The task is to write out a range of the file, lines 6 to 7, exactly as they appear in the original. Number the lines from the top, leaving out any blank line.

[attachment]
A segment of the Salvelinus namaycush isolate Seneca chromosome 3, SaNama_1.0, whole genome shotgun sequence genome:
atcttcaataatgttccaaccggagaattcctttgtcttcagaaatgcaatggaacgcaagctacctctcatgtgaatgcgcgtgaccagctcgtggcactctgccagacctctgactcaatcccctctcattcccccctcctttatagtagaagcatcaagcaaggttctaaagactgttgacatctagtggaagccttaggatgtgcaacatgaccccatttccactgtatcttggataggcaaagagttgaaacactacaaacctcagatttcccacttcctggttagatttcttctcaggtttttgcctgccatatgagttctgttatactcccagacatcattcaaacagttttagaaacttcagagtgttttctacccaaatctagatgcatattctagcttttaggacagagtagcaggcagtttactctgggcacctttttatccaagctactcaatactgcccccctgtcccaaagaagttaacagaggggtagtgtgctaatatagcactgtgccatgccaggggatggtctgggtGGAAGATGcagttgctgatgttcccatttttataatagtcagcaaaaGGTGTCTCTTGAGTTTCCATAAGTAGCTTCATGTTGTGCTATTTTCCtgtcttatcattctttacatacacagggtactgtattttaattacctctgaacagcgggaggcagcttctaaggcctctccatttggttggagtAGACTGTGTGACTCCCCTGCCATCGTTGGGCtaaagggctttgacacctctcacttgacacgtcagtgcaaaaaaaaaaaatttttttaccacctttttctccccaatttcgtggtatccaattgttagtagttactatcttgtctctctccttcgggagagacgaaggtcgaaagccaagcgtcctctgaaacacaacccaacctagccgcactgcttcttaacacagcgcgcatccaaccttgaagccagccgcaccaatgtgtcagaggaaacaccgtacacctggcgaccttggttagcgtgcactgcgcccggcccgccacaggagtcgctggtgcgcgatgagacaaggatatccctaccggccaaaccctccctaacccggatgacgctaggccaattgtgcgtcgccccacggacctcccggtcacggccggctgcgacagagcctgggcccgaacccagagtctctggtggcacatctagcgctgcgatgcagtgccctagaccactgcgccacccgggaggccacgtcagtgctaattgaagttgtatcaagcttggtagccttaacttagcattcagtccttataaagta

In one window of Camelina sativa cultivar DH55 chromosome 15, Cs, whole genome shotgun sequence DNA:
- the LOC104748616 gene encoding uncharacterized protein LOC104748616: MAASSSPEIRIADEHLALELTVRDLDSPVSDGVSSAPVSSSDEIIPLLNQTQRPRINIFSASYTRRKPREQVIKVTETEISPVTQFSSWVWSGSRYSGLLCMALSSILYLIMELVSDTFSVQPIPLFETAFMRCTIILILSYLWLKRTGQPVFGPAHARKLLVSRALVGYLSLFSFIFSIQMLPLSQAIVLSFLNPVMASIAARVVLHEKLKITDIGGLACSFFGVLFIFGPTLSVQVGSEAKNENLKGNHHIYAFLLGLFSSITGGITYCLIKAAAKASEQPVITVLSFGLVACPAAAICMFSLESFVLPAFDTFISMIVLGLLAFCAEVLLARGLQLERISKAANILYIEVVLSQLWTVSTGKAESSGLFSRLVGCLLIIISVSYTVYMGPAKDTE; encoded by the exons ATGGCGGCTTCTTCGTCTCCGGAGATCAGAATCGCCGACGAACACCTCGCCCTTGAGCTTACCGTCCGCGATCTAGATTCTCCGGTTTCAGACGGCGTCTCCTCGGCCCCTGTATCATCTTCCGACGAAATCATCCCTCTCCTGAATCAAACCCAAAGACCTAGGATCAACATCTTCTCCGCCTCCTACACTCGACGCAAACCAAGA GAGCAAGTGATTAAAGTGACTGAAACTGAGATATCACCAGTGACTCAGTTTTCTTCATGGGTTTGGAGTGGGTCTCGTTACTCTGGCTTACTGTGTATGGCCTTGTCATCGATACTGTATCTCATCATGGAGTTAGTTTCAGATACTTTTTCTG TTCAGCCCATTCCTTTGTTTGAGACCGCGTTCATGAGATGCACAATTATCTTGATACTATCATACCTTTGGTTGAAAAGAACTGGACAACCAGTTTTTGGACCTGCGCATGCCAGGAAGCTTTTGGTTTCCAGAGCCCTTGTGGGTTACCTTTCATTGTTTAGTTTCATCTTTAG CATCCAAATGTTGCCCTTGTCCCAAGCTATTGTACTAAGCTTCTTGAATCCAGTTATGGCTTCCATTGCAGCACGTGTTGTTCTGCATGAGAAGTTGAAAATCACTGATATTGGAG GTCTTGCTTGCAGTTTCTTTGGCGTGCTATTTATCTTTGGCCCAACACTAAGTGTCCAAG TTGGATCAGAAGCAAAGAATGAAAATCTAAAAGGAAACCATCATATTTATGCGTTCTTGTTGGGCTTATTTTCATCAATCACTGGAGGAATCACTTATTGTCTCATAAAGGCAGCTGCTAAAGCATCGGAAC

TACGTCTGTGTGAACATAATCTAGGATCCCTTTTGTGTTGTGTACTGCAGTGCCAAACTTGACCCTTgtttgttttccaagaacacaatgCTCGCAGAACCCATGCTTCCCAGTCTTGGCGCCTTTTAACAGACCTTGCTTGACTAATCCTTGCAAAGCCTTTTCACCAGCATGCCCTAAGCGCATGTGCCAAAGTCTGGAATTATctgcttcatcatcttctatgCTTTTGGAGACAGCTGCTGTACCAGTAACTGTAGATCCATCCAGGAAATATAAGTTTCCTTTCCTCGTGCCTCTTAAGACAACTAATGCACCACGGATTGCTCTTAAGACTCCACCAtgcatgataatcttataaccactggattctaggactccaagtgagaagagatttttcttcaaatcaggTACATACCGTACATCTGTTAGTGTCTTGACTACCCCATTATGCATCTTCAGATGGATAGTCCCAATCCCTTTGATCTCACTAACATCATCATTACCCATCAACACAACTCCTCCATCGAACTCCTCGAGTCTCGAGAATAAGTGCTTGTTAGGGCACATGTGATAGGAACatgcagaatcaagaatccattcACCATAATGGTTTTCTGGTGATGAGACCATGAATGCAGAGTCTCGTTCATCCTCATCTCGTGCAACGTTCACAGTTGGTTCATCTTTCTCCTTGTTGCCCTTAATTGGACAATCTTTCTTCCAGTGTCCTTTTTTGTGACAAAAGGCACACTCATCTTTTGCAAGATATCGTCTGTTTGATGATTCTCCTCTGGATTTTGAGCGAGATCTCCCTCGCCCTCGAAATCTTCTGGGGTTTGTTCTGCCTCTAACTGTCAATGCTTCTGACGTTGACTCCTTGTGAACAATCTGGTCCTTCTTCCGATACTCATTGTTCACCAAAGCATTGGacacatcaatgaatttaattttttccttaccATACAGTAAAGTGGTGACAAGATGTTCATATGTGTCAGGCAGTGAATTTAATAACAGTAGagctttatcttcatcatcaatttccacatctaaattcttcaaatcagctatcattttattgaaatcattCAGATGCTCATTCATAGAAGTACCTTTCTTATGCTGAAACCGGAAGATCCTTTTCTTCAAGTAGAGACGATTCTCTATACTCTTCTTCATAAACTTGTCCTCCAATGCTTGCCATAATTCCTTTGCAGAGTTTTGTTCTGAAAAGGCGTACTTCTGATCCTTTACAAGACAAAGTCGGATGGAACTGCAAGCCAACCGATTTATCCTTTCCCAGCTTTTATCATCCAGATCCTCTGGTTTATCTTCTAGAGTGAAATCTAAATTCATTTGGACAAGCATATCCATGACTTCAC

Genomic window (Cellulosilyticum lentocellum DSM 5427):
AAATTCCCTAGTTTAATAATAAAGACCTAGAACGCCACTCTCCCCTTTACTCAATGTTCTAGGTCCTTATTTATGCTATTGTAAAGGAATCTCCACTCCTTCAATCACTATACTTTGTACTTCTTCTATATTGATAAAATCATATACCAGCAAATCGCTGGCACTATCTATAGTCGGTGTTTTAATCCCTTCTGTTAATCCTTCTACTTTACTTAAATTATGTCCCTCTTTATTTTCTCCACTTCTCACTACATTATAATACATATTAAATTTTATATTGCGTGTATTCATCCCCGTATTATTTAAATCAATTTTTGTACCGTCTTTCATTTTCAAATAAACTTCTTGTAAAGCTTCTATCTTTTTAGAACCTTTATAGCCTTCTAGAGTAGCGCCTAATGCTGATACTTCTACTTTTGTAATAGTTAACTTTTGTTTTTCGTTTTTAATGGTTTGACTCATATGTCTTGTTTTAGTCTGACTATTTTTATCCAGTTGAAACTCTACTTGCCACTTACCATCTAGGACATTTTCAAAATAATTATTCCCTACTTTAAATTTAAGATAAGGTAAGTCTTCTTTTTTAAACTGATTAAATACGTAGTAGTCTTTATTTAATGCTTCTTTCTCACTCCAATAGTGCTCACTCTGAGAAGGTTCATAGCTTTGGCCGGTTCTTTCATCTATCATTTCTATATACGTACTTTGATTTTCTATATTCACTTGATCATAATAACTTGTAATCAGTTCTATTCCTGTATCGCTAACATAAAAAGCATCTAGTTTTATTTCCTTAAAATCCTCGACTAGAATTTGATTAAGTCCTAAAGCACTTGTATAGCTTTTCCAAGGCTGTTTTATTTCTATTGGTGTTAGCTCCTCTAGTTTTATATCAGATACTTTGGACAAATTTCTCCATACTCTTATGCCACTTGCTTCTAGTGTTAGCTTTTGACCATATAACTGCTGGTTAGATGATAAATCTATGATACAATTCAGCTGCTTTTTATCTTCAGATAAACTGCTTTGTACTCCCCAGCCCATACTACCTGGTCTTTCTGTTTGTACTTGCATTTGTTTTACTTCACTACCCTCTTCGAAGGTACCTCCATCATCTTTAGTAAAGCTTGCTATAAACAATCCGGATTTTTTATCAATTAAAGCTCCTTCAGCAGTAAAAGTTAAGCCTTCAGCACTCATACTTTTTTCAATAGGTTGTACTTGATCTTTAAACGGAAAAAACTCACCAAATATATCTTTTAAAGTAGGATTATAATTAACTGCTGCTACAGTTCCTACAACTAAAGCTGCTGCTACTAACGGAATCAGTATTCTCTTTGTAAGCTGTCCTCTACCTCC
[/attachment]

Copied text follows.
Genomic window (Cellulosilyticum lentocellum DSM 5427):
AAATTCCCTAGTTTAATAATAAAGACCTAGAACGCCACTCTCCCCTTTACTCAATGTTCTAGGTCCTTATTTATGCTATTGTAAAGGAATCTCCACTCCTTCAATCACTATACTTTGTACTTCTTCTATATTGATAAAATCATATACCAGCAAATCGCTGGCACTATCTATAGTCGGTGTTTTAATCCCTTCTGTTAATCCTTCTACTTTACTTAAATTATGTCCCTCTTTATTTTCTCCACTTCTCACTACATTATAATACATATTAAATTTTATATTGCGTGTATTCATCCCCGTATTATTTAAATCAATTTTTGTACCGTCTTTCATTTTCAAATAAACTTCTTGTAAAGCTTCTATCTTTTTAGAACCTTTATAGCCTTCTAGAGTAGCGCCTAATGCTGATACTTCTACTTTTGTAATAGTTAACTTTTGTTTTTCGTTTTTAATGGTTTGACTCATATGTCTTGTTTTAGTCTGACTATTTTTATCCAGTTGAAACTCTACTTGCCACTTACCATCTAGGACATTTTCAAAATAATTATTCCCTACTTTAAATTTAAGATAAGGTAAGTCTTCTTTTTTAAACTGATTAAATACGTAGTAGTCTTTATTTAATGCTTCTTTCTCACTCCAATAGTGCTCACTCTGAGAAGGTTCATAGCTTTGGCCGGTTCTTTCATCTATCATTTCTATATACGTACTTTGATTTTCTATATTCACTTGATCATAATAACTTGTAATCAGTTCTATTCCTGTATCGCTAACATAAAAAGCATCTAGTTTTATTTCCTTAAAATCCTCGACTAGAATTTGATTAAGTCCTAAAGCACTTGTATAGCTTTTCCAAGGCTGTTTTATTTCTATTGGTGTTAGCTCCTCTAGTTTTATATCAGATACTTTGGACAAATTTCTCCATACTCTTATGCCACTTGCTTCTAGTGTTAGCTTTTGACCATATAACTGCTGGTTAGATGATAAATCTATGATACAATTCAGCTGCTTTTTATCTTCAGATAAACTGCTTTGTACTCCCCAGCCCATACTACCTGGTCTTTCTGTTTGTACTTGCATTTGTTTTACTTCACTACCCTCTTCGAAGGTACCTCCATCATCTTTAGTAAAGCTTGCTATAAACAATCCGGATTTTTTATCAATTAAAGCTCCTTCAGCAGTAAAAGTTAAGCCTTCAGCACTCATACTTTTTTCAATAGGTTGTACTTGATCTTTAAACGGAAAAAACTCACCAAATATATCTTTTAAAGTAGGATTATAATTAACTGCTGCTACAGTTCCTACAACTAAAGCTGCTGCTACTAACGGAATCAGTATTCTCTTTGTAAGCTGTCCTCTACCTCC